There is a story about a young Naga woman who was returning from the United States. In the flight she got into a friendly chat with a co-passenger who was an American. During their discussion, they talked about their families and the Naga woman said that her parents were farmers in Nagaland. The American also said that her parents were farmers and so she asked the Naga woman, “How many air planes do you parents own?” We can imagine what the Naga woman might have thought when that question was asked, because farming or being a farmer in Nagaland is generally associated with stereotypes such as illiterate and rustic.
But not anymore!
With employment avenues in government sector almost saturated, and private companies yet to come to the rescue, there are some imaginative young people who have taken to farming with a different approach in Mokokchung.
Limalenden Longkumer is one such 32 year old farmer.He owns a farm of 12 hectares in his village Mopungchuket (some 15 kilometers away from Mokokchung town), which is relatively large considering the prevalent tribal land holding system in Nagaland. But he is an unusual farmer. A senior journalist and a successful entrepreneur, his farm in the village is his latest venture. His favourite line is ‘Proud to be a farmer.’
“Policy makers should work towards dispelling the notion of seeing farmers as illiterate or rustic. In other countries, farmers are the most respected and the wealthiest, but here people are ashamed to say that they are farmers,” says Longkumer. The farming sector might see a change with his kind of farmers. “I have invested more than six lakh rupees in my farm. And I hope to see the fruits of my labour and my investment in three years time,” says Longkumer. He started the farm in 2012 and hopes to break even in five years once the plants start production. He has planted citrus, nectarine and other fruits in his farm.
“We cannot compete with Assam or other Indian states when it comes to cultivation of vegetables. We cannot beat them at their game. So we must play our own game,” he says. “We need to use modern techniques of farming like machines, insecticides, pesticides and fertilizers if we have to progress. Ours is a poor society and unlike the western countries, people don’t care about organic or inorganic vegetables.”
Government aid needed
The Nagaland government has been encouraging the people of Nagaland to take up farming and has also been advising people to go back to their roots in order to lessen the unemployment problem in the state. Nagaland Chief Minister, Nephiu Rio, is a strong advocate of farming and has also listed out some programmes for the farmers. His famous quote, “Pejung nekai phe, Koti kai phe (Don’t consume the seeds, consume the fruits),” has been heard in almost every function he attended around the state. But more needs to be done.
“I still have problems with irrigation in my field,” says Longkumer. His field runs dry every winter as the water sources dry up and that’s a big worry. He has put up with the irrigation department for some assistance so that he can water his fields. But there has been no reply yet. The monsoon season has thankfully arrived but the coming winter might make him a worried man again.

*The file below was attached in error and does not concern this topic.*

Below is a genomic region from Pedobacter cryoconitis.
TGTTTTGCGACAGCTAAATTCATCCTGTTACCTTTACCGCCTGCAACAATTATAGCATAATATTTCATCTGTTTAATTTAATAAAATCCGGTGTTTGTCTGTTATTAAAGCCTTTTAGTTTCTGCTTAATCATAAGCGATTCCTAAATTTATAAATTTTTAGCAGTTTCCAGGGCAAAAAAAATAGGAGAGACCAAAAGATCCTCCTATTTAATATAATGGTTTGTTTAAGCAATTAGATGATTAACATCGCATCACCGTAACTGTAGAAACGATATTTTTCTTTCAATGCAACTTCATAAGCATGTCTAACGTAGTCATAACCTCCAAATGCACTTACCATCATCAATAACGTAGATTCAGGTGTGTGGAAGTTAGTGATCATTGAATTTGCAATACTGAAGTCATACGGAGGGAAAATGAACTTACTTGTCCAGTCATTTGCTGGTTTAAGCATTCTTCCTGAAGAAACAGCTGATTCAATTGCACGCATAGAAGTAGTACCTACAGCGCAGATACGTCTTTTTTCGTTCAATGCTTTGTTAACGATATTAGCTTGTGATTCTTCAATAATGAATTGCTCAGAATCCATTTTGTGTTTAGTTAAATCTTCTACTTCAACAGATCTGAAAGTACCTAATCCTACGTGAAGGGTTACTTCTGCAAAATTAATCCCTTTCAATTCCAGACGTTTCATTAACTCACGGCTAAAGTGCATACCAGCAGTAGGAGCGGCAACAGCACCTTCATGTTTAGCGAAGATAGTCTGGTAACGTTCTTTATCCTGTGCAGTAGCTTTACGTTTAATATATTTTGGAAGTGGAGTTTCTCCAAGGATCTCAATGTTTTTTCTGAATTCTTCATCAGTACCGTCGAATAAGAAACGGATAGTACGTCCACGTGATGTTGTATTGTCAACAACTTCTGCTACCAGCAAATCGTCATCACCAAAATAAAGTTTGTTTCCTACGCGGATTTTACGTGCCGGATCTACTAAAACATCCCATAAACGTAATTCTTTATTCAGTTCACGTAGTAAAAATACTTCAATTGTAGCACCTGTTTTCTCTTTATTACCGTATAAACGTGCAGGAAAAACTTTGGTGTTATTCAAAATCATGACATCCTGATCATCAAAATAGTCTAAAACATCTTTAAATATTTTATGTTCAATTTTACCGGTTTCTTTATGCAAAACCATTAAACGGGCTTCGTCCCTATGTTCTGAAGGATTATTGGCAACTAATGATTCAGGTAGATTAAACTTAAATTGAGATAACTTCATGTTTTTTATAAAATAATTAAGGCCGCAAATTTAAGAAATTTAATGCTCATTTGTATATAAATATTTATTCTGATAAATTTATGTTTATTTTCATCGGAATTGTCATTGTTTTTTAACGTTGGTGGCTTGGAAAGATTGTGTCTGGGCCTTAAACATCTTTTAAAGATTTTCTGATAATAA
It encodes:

The Nagaland government has lofty plans aimed at the ‘welfare’ of the farmers and there are funds and different schemes for the farmers. Yet finding a market for the local products is a major concern. The local products are more expensive than those imported from outside and so the people have a knack to go for those vegetables imported from Assam, Haryana etc.
“The government should do some thorough research and analysis when it comes to farming and marketing the local products. They should not be carried away and simply implement programmes just because others are doing it. Now people say we need a cold storage in Nagaland, but the question is what are we going to store in the cold storage? We need to study thoroughly,” the farmer says.
From time immemorial, Naga society has remained an agrarian society. Agriculture and Naga society are deeply related. But while farming in the past was mostly for own consumption; today, the Naga society needs to shift from subsistence farming to commercial farming. The agriculture department has a Vision 2025 through which it aims to achieve food sufficiency in Nagaland by Year 2025 and with the entry of the new-age farmers, things might just work out right if the government initiates some clear cut policies and executes it systematically.
“Things will improve when the farmers themselves are equally educated and intelligent as the policy makers. So young educated people should take up farming as their primary occupation,” says Longkumer. “At the end of the day, every profession is about income generation. Therefore, farming should be encouraged as a business venture.”
The article is a contribution from Morung Express, Nagaland